Dugin’s daughter, Darya Dugina, was killed in a car bombing yesterday. She was driving his car and it’s assumed Dugin was the target. Russia is, of course, blaming Ukraine. Ukraine is denying any involvement. Russian police are thoroughly investigating and one assumes they will eventually announce findings with their traditional professionalism and dedication to truth and justice.

  20. Mister Bluster says:…At least, I think that’s what that was.
    I call it Little League.
    Get the pitcher back in the line up. It’s bad enough that the National League has forever altered the game for the worse by adopting the Designated Hitter.
    But to start a runner on second base before a pitch is thrown in the top of the 10th inning…AAACK!
    Isn’t that how T-Ball is played by 5 year olds?

  21. OzarkHillbilly says:

    @gVOR08: I saw that. I couldn’t help thinking that Putin is not above attacking the families of his supporters for political gain.

  22. mister bluster says:


  23. CSK says:

    Marjorie Taylor Greene called for the FBI to be defunded in the wake of the Mar-a-Lago search. Michael Steele, former head of the RNC, called her a “shit for brains” and advised her to “for once try to be less stupid.”

    That’s probably not possible, Mr. Steele, but I commend your sentiment.

  24. Modulo Myself says:

    Re: Dugin’s daughter…A significant number of people believe that Putin was responsible for the apartment bombings in 1999. We think of false-flags as crank territory, but with Putin all bets are off.

  25. Sleeping Dog says:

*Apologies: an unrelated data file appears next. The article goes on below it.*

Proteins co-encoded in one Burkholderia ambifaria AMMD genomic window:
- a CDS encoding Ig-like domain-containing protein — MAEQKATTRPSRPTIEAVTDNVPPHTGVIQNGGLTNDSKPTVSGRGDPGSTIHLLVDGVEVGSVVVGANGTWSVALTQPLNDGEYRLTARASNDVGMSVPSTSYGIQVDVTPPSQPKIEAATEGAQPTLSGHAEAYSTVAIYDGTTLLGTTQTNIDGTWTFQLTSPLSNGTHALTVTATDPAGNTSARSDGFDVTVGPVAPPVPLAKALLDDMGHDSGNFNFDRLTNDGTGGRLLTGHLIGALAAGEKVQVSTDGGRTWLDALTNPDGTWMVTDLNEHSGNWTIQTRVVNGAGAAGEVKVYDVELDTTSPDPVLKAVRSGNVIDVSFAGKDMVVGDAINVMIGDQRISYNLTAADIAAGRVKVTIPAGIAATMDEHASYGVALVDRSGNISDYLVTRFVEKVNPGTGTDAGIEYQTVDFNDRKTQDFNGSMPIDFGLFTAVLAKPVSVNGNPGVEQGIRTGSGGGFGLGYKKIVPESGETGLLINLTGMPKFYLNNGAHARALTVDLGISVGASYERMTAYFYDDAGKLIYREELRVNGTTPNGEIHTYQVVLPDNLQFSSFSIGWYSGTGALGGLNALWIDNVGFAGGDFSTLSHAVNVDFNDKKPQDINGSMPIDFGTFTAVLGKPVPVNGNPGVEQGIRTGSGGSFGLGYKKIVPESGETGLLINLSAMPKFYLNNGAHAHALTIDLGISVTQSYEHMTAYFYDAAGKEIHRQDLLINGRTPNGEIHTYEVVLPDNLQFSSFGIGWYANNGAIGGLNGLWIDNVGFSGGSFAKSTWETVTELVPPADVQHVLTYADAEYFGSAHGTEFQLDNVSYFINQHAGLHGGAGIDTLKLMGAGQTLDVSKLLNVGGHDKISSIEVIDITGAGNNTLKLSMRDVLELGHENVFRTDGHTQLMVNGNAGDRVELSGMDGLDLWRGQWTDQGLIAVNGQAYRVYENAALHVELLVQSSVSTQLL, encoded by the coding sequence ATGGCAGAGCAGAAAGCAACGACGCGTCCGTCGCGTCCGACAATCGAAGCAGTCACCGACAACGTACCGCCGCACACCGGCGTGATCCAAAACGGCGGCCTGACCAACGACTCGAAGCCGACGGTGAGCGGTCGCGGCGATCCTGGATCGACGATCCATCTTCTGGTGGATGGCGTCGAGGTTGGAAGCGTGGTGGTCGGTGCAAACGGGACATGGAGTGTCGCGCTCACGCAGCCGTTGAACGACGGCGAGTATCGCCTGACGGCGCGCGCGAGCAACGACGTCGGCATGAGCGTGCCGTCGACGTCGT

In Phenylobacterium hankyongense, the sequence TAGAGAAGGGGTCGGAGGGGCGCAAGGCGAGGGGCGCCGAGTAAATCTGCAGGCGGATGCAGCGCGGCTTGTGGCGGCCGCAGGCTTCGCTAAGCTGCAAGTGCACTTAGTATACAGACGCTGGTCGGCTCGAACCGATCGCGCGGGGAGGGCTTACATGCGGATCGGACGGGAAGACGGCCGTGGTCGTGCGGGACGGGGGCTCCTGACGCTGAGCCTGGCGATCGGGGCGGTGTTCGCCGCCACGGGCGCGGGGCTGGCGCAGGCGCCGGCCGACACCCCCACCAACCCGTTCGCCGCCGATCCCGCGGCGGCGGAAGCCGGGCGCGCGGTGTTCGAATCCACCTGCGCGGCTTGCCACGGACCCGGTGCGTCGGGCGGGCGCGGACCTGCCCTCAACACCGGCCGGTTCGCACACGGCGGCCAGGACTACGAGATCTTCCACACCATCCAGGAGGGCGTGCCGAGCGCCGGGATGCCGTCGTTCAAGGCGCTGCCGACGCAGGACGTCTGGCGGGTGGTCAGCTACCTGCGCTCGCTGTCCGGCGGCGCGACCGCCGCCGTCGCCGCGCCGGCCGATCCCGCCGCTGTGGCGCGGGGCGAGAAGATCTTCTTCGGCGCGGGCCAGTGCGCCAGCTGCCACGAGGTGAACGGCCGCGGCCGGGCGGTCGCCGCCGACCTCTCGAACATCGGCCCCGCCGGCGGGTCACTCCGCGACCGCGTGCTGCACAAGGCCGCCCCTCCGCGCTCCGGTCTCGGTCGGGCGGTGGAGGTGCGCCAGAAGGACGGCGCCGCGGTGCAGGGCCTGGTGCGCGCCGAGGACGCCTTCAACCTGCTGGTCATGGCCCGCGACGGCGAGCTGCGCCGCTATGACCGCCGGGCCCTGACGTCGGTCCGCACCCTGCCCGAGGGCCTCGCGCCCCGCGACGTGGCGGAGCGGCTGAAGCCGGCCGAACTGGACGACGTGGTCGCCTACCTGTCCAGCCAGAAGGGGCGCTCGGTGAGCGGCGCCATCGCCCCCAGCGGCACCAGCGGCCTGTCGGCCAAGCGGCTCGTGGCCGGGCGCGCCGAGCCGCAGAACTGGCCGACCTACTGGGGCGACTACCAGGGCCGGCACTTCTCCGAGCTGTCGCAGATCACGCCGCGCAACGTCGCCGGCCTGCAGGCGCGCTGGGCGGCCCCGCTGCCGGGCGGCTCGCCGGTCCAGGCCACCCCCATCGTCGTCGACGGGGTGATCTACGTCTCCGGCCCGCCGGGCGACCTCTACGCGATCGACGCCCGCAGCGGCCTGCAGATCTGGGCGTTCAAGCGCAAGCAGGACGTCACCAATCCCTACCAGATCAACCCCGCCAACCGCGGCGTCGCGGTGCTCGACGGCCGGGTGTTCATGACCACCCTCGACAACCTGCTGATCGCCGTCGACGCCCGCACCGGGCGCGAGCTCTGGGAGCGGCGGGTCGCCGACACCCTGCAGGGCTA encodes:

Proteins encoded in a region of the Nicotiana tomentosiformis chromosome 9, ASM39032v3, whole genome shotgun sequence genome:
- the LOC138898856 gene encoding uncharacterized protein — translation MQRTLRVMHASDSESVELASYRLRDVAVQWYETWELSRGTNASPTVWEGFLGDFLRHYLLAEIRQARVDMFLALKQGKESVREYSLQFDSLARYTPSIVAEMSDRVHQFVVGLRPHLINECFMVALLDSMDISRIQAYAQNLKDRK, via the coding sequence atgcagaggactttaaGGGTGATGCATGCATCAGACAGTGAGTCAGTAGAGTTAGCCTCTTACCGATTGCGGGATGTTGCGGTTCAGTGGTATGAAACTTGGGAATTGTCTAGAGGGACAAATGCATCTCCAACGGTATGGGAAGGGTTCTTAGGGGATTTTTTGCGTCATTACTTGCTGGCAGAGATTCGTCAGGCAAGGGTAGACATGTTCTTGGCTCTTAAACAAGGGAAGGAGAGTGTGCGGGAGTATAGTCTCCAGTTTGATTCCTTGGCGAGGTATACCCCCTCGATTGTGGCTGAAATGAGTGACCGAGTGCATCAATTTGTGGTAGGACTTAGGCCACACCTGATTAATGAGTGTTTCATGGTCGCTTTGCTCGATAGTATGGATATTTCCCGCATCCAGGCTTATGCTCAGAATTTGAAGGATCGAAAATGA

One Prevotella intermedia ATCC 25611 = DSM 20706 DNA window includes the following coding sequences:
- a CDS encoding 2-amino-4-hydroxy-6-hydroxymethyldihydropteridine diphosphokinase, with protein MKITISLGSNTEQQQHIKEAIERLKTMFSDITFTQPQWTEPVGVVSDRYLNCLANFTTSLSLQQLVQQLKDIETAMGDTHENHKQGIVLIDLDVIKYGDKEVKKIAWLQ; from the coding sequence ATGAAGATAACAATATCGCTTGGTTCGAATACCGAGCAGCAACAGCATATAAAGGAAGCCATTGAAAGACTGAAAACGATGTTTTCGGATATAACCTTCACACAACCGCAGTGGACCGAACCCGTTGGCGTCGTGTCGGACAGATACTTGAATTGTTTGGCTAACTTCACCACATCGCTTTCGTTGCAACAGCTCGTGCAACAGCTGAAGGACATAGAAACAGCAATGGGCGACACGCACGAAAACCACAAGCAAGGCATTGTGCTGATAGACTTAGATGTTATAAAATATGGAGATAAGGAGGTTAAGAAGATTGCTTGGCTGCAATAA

@Modulo Myself:

    Of course in the run up to the Ukraine war, the US kept exposing Russian false flag operations. For Putin, false flag is SOP.

  26. MarkedMan says:

    @Mister Bluster: I’m with you on the DH rule, but definitely in favor of starting the runner on second. They had their 9 regulation innings to settle this, so it’s time to give them a poke.

  27. Beth says:

    From yesterday’s discussion:

    @Jay L Gischer:

    Harry Benjamin? That’s a name I’ve not heard in a looooong time. I actually had to look it up to be sure. HB got turned into WPATH (who for the record can also bite my ass).

    The idea of a delay in stages is for Cis comfort and based on the idea that Trans people are inherently going to experience massive regret and come to their senses and detransition. While there are people that bounce back and forth a couple of times, that’s usually because of a lack of family & social support.

    Another problem with the HB model is that it would prevent people like me from transitioning. It wasn’t possible for me to socially transition prior to my medical transition. The stress of doing it that way would have hospitalized me.

  28. Just nutha ignint cracker says:

    @OzarkHillbilly: Looked like baseball to me. Teams don’t seem to be as good at cut-off throws as in the past and seemed a lot of hitting, but hitting’s been tweeked back and forth by ball design/construction for most of my lifetime.

  29. Just nutha ignint cracker says:

    @OzarkHillbilly: “… however, with the recent discovery of a successful Kemp’s ridley sea turtle hatching, the islands’ value to the region has been elevated,” said the wildlife and fisheries department’s secretary, Jack Montoucet.”

    (In the spirit of Captain Planet villains): Aren’t there minerals or oil or something that we should be prospecting/exploring for on that island?